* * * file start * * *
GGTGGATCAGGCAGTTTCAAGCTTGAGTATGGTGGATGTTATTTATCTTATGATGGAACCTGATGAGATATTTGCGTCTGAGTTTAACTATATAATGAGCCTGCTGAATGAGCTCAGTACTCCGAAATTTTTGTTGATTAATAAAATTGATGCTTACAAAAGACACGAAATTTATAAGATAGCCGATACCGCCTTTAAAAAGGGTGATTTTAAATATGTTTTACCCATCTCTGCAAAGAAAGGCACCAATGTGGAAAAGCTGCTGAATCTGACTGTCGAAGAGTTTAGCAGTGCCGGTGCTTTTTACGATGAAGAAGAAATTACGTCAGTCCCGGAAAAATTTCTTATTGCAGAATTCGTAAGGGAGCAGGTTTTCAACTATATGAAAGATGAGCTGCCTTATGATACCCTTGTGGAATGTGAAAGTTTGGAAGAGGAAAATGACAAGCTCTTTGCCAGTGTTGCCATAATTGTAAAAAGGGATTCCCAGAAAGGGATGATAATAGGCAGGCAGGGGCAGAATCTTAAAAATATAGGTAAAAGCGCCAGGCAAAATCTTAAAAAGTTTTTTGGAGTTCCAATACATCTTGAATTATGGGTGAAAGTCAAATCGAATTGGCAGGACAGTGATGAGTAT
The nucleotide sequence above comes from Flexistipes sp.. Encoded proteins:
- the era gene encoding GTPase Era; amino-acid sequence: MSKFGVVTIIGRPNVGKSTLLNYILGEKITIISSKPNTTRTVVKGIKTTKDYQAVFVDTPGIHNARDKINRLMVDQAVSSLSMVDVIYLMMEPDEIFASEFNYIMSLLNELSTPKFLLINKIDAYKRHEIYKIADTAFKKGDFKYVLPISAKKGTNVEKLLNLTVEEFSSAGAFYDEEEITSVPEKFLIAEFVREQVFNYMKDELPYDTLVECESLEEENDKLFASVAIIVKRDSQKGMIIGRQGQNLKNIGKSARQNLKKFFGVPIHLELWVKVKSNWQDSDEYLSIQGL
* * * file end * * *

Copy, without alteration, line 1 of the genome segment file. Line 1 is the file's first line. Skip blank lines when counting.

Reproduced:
GGTGGATCAGGCAGTTTCAAGCTTGAGTATGGTGGATGTTATTTATCTTATGATGGAACCTGATGAGATATTTGCGTCTGAGTTTAACTATATAATGAGCCTGCTGAATGAGCTCAGTACTCCGAAATTTTTGTTGATTAATAAAATTGATGCTTACAAAAGACACGAAATTTATAAGATAGCCGATACCGCCTTTAAAAAGGGTGATTTTAAATATGTTTTACCCATCTCTGCAAAGAAAGGCACCAATGTGGAAAAGCTGCTGAATCTGACTGTCGAAGAGTTTAGCAGTGCCGGTGCTTTTTACGATGAAGAAGAAATTACGTCAGTCCCGGAAAAATTTCTTATTGCAGAATTCGTAAGGGAGCAGGTTTTCAACTATATGAAAGATGAGCTGCCTTATGATACCCTTGTGGAATGTGAAAGTTTGGAAGAGGAAAATGACAAGCTCTTTGCCAGTGTTGCCATAATTGTAAAAAGGGATTCCCAGAAAGGGATGATAATAGGCAGGCAGGGGCAGAATCTTAAAAATATAGGTAAAAGCGCCAGGCAAAATCTTAAAAAGTTTTTTGGAGTTCCAATACATCTTGAATTATGGGTGAAAGTCAAATCGAATTGGCAGGACAGTGATGAGTAT